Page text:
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Philly based Hog Island Press has created this awesome map of various monsters allegedly found across the continental US.
Monsters in America: A Cryptozoological Map of the United States is possibly the first of its kind – a snapshot of American cryptozoology that brings together the Jersey Devil, Bigfoot, Mothman, Chupacabra, Shunka Warakin, Caddy, the Honey Island Swamp Monster and many more cryptids on one hand-drawn, hand-screened map.
Loren Coleman, the Director of the International Cryptozoology Museum, had this to say: “The cryptid-filled, cartographically accurate Monsters in America: A Cryptozoological Map of the United States should be on the walls of every museum, library, and researcher’s office interested in the science of as-yet-to-be-discovered animals. Hog Island Press has produced an informative, affordable, high quality collectible, which also serves as an educational tool useful for your next road trip, a future research trek, or everyday bibliographic study. There is not a fake on the map. I love the heavy paper stock. Discover and obtain yours today!”
originally posted by: Darkblade71
a reply to: LiveForever8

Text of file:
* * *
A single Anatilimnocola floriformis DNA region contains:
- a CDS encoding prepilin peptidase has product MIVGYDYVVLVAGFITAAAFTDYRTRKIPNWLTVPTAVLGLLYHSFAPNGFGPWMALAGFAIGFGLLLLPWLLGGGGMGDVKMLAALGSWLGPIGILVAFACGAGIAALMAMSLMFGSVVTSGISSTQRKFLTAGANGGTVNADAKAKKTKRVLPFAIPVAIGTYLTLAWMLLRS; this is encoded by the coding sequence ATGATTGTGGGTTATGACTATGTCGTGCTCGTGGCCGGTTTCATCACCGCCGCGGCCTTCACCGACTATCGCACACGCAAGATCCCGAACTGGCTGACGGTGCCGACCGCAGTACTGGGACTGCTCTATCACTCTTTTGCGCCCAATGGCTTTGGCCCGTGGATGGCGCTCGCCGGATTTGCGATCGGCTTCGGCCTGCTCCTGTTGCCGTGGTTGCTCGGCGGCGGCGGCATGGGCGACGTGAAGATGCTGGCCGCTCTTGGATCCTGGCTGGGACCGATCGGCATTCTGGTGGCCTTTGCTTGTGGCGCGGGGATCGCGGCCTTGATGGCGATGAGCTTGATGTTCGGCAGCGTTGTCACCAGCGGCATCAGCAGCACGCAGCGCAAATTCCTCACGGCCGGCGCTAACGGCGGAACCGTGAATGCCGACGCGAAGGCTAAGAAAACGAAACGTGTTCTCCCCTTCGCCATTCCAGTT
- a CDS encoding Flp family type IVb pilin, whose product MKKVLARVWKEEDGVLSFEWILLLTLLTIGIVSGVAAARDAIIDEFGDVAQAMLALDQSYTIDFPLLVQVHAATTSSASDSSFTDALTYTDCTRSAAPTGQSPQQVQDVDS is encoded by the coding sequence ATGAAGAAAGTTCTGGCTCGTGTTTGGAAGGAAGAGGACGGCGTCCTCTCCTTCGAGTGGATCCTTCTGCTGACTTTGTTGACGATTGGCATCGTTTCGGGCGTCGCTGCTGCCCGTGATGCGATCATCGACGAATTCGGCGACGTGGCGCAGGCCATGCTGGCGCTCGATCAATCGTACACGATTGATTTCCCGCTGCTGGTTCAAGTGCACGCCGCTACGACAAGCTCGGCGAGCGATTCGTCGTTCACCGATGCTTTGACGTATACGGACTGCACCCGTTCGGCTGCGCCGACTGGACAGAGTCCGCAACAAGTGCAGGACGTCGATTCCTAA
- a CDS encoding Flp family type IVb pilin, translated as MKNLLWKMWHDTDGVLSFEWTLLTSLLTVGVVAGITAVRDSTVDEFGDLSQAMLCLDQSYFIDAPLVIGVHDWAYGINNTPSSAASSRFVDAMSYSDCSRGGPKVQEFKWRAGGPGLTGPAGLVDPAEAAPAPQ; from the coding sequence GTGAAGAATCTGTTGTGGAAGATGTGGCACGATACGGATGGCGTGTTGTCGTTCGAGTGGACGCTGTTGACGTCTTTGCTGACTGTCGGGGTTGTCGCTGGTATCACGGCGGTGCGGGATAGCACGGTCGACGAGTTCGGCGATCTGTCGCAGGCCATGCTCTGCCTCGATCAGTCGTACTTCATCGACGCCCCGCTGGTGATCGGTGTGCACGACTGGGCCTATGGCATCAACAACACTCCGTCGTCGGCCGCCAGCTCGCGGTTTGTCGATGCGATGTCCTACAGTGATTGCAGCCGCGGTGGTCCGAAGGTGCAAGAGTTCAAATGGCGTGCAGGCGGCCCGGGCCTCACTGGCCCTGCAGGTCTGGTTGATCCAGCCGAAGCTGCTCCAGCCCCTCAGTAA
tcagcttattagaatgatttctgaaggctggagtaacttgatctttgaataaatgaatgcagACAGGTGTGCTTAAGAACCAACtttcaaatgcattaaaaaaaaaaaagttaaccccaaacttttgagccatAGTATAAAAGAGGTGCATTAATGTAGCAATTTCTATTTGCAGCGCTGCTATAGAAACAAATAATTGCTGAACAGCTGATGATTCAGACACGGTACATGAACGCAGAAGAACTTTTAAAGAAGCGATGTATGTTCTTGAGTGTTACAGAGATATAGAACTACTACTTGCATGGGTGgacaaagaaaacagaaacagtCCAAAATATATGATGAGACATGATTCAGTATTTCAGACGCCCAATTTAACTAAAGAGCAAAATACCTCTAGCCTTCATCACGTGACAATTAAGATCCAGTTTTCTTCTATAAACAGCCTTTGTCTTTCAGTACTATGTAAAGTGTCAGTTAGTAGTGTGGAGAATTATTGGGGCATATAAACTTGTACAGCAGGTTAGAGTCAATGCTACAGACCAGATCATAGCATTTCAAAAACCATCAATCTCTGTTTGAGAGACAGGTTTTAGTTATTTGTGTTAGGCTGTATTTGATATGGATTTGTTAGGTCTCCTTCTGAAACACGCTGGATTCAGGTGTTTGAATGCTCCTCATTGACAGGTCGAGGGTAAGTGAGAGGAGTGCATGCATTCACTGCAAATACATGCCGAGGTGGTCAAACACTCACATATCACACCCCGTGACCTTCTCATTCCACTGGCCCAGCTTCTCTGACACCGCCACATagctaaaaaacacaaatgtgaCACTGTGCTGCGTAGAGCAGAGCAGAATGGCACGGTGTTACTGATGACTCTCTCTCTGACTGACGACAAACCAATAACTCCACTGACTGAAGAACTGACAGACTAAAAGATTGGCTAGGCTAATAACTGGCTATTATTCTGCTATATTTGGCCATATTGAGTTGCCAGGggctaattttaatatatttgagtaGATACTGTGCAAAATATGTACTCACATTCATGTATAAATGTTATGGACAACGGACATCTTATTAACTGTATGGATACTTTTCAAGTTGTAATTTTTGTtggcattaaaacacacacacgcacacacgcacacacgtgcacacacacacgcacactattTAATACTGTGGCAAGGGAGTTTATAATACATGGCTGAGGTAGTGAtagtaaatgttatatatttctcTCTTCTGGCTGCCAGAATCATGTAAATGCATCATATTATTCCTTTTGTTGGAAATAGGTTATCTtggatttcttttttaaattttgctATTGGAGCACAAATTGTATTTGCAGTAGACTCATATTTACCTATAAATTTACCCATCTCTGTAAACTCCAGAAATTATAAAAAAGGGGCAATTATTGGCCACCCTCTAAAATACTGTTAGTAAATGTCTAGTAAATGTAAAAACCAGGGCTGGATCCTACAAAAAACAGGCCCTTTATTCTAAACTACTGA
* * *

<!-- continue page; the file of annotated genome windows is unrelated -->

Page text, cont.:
To bad Alaska is not on that map, they have several "monsters" lurking out there.
originally posted by: LiveForever8
a reply to: deadeyedick
Video not available in my country (UK), care to explain what it was about?
The Tlingit and Tsimshian peoples, indigenous inhabitants of the Pacific Northwest Coast of the United States and Southeastern Alaska, have a robust folklore surrounding a mythical and maniacal trickster race called the Kushtaka, which roughly translates as “land otter people”, a shape-shifting species of otter that is rumored to spend a lot of its time trying to lure unsuspecting humans away from their homes in order to turn them into more Kushtaka (which in Tlingit folklore basically amounts to preventing us from achieving reincarnation and consequent everlasting life). Sometimes they don’t bother, and simply tear a victim to shreds. Not cool. Bad otter.
The Kushtaka has been treated in some literature as a boogeyman or hobgoblin. This is inaccurate and does not honor how seriously the Tlingit feel the threat of the Land Otter People. In a sense, the Kushtaka deprived the victim of everlasting life, for his soul could not be reincarnated. The Land Otter lurked to “save”, that is, to capture, those who drowned or who became lost in the woods. The unfortunate captives were taken by the Land Otter People to their homes or dens and, unless rescued by a shaman, were themselves turned into Land Otters. Kushtaka often appeared in the form of relatives or friends to confuse the victim. Dogs were protection against Land Otter People, for not only were the animals afraid of dogs, but the dog’s barking forced the Land Otter People to reveal themselves. Small children were thought to be the most in danger of being captures by the Land Otter People and were warned not to wander off from parents or to venture away from home alone (Pelton & DiGennaro, 1992, p20)